Nursing industry favors experience with no maximum age for nurses
Not surprisingly, the issue of mandatory age limits for nurses has little traction in an industry that will soon experience a labor crunch as the baby boom generation retires at the same time that vulnerable geriatric populations are due to expand. There are currently no age limits on enrolment in American nursing schools, although there are limits enforced in the military nurse corps. However, with a nursing population that is aging alongside the general population, there will soon be many more older nurses working in America’s hospitals, clinics, and nursing homes.<!- mfunc feat_school ->
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Losing Your Mind?
According to the Merck online library, mental function declines after a certain age, which varies among individuals. In the absence of neurological disorders, short-term memory and learning ability are usually the first to be affected, followed by verbal abilities at around age 70 and intellectual performance at 80. Reaction time and task performance also decline.
Does this imply that there should be a mandatory age limit on superannuated nurses who may be slower and more forgetful than their younger counterparts. Susan Hendershot Link, a nursing practice consultant with the Oregon Nurses Association, doesn’t think so. She argues that the ravages of age are often counterbalanced by the benefits of experience.
“There are [negative] changes that happen with aging, but there are also benefits that happen with aging as well,” Link says. “I think that we have to look at those for nurses, especially those who have been in the workforce for decades; they have acquired an enormous volume of experience that is invaluable to assessing situations…. I think that for a profession like nursing experience is incredibly valuable.”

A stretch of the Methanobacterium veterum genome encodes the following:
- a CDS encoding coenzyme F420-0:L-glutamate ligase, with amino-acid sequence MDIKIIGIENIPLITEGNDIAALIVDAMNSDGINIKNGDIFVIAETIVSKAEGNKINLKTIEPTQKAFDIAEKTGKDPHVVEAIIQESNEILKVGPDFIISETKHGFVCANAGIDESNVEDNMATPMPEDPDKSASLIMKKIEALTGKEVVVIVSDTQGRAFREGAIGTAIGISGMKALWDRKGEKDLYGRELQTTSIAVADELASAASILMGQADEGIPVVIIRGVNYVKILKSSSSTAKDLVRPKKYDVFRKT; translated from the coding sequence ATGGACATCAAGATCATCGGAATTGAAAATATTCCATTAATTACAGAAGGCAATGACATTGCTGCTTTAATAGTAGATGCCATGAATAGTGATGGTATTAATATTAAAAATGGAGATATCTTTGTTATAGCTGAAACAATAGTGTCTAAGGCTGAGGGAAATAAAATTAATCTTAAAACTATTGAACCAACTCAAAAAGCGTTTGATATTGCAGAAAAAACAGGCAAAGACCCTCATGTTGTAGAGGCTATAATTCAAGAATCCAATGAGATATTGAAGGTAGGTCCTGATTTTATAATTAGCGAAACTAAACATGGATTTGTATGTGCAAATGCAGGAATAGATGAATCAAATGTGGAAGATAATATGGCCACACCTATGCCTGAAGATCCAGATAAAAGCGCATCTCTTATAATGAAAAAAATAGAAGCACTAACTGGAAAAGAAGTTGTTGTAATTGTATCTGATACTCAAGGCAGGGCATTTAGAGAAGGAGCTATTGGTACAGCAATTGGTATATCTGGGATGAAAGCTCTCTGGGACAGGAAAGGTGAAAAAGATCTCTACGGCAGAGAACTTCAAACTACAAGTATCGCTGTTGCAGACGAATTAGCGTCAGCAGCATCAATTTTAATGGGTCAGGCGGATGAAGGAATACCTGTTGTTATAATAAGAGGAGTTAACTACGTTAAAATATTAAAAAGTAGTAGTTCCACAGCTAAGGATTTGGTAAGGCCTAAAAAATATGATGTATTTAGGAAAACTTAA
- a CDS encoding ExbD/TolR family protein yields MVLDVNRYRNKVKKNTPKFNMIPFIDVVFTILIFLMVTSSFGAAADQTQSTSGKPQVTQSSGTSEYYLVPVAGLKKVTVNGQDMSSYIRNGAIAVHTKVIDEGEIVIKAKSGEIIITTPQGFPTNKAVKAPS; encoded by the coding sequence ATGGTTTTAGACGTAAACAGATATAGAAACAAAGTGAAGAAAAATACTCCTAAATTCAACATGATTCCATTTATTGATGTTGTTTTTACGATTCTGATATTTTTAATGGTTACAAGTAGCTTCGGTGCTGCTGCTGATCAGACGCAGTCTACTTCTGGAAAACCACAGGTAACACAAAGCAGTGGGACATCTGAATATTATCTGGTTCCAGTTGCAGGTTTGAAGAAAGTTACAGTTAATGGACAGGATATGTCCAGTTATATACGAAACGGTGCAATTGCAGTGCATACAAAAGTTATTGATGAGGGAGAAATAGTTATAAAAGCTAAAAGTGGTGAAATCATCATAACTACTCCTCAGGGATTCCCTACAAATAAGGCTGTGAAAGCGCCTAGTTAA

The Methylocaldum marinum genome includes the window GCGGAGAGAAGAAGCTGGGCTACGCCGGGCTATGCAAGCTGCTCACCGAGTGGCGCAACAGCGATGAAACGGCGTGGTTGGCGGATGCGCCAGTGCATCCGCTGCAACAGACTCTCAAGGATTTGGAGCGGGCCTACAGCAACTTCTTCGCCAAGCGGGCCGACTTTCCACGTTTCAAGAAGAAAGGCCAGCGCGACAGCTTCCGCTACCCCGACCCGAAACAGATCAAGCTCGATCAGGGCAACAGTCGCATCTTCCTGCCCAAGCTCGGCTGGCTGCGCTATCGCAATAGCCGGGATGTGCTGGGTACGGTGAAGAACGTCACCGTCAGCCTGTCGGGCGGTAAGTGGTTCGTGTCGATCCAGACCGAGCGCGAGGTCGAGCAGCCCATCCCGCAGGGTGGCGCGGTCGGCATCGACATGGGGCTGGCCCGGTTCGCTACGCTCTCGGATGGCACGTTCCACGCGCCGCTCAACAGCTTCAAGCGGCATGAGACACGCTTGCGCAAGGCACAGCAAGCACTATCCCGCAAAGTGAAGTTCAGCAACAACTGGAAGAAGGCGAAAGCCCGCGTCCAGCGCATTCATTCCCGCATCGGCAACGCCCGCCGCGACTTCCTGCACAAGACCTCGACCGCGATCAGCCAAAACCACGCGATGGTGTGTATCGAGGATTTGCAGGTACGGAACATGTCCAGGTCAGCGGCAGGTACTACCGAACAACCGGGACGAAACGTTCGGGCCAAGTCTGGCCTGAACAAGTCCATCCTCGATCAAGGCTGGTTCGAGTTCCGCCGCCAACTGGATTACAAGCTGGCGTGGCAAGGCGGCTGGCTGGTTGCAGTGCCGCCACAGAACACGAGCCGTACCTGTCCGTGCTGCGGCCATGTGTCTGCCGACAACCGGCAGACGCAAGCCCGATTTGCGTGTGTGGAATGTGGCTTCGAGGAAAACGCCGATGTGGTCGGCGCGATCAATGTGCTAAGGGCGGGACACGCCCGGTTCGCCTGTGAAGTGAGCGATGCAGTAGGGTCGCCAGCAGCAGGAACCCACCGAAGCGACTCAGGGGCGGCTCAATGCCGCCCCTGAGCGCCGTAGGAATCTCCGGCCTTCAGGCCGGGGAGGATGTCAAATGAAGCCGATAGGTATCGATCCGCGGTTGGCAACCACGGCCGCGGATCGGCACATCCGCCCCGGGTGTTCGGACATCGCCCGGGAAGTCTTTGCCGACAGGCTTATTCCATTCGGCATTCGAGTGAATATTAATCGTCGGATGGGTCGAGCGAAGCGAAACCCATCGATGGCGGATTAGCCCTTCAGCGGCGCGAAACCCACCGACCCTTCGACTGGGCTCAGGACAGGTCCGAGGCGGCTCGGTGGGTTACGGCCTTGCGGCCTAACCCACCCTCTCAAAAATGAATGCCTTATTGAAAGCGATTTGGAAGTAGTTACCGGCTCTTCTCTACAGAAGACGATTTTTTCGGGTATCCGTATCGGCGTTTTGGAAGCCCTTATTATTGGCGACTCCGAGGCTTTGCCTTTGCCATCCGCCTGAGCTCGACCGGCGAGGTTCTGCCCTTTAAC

“Having a backlog of decades of experience can really help a person to be more effective, so there has to be a balance here. A better kind of concept to look at would be health and health-related issues, including cognitive functioning.”
The Physical Demand
Of course, there are also physical difficulties that go along with aging, as muscles and bones weaken and joints may become subject to arthritis. Nurses are often required to lift and move patients, or stay on their feet for long 12-hour shifts, and this becomes increasingly difficult as the years progress. Link argues that while this is a problem, it should still be understood in terms of individual health rather than the number of years.
Fortunately, recent trends in the nursing industry may be making some of these concerns obsolete. Studies have indicated that shorter shifts may be better for nursing performance overall, which would be a boon to weary older nurses, and there is a trend towards greater use of lifting equipment in hospitals and nursing homes.
“More and more, nursing is really recognizing the importance of using lift equipment for patent’s safety and the safety of staff,” Link says. “The damage that results with nurses who are continually lifting can be serious.” Lifting is also detrimental to patients as the skin can be traumatized. There has been a recent move in the American Nurses Association (ANA) in supporting the widespread use of lifting equipment.
Staying Nurse Fit
How can the mental and physical effects of aging be delayed or ameliorated? Mental and physical exercise, abstinence from two or more drinks of alcohol per day, and maintaining good cardiovascular health through lifestyle and diet can bolster or support the brain’s functioning. These are, of course, also good ways to keep your body in good working order. Nurses should also regularly consult a physician, particularly when they get older. The bottom line is that if you have the passion and drive to become a nurse, there is an opportunity at any age.